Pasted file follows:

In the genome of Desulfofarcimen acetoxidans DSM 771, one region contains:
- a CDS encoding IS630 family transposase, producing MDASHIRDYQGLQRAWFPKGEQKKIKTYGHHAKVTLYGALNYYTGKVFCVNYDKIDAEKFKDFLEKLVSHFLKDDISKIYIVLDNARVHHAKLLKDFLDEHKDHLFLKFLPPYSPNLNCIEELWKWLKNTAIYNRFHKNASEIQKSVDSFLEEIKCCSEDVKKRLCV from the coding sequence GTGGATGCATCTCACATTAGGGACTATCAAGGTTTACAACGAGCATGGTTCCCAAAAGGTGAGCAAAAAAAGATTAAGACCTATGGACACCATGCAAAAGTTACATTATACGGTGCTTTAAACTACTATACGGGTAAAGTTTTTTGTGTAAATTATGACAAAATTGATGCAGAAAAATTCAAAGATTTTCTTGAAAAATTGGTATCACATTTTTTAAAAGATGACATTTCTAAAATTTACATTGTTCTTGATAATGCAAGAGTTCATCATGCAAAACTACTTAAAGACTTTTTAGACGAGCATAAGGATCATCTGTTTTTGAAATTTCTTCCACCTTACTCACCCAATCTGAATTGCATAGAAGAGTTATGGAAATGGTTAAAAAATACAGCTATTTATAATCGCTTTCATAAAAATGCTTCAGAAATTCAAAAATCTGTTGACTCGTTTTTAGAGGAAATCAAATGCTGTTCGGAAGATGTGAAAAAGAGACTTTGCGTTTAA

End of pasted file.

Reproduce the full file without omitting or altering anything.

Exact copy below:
In the genome of Desulfofarcimen acetoxidans DSM 771, one region contains:
- a CDS encoding IS630 family transposase, producing MDASHIRDYQGLQRAWFPKGEQKKIKTYGHHAKVTLYGALNYYTGKVFCVNYDKIDAEKFKDFLEKLVSHFLKDDISKIYIVLDNARVHHAKLLKDFLDEHKDHLFLKFLPPYSPNLNCIEELWKWLKNTAIYNRFHKNASEIQKSVDSFLEEIKCCSEDVKKRLCV from the coding sequence GTGGATGCATCTCACATTAGGGACTATCAAGGTTTACAACGAGCATGGTTCCCAAAAGGTGAGCAAAAAAAGATTAAGACCTATGGACACCATGCAAAAGTTACATTATACGGTGCTTTAAACTACTATACGGGTAAAGTTTTTTGTGTAAATTATGACAAAATTGATGCAGAAAAATTCAAAGATTTTCTTGAAAAATTGGTATCACATTTTTTAAAAGATGACATTTCTAAAATTTACATTGTTCTTGATAATGCAAGAGTTCATCATGCAAAACTACTTAAAGACTTTTTAGACGAGCATAAGGATCATCTGTTTTTGAAATTTCTTCCACCTTACTCACCCAATCTGAATTGCATAGAAGAGTTATGGAAATGGTTAAAAAATACAGCTATTTATAATCGCTTTCATAAAAATGCTTCAGAAATTCAAAAATCTGTTGACTCGTTTTTAGAGGAAATCAAATGCTGTTCGGAAGATGTGAAAAAGAGACTTTGCGTTTAA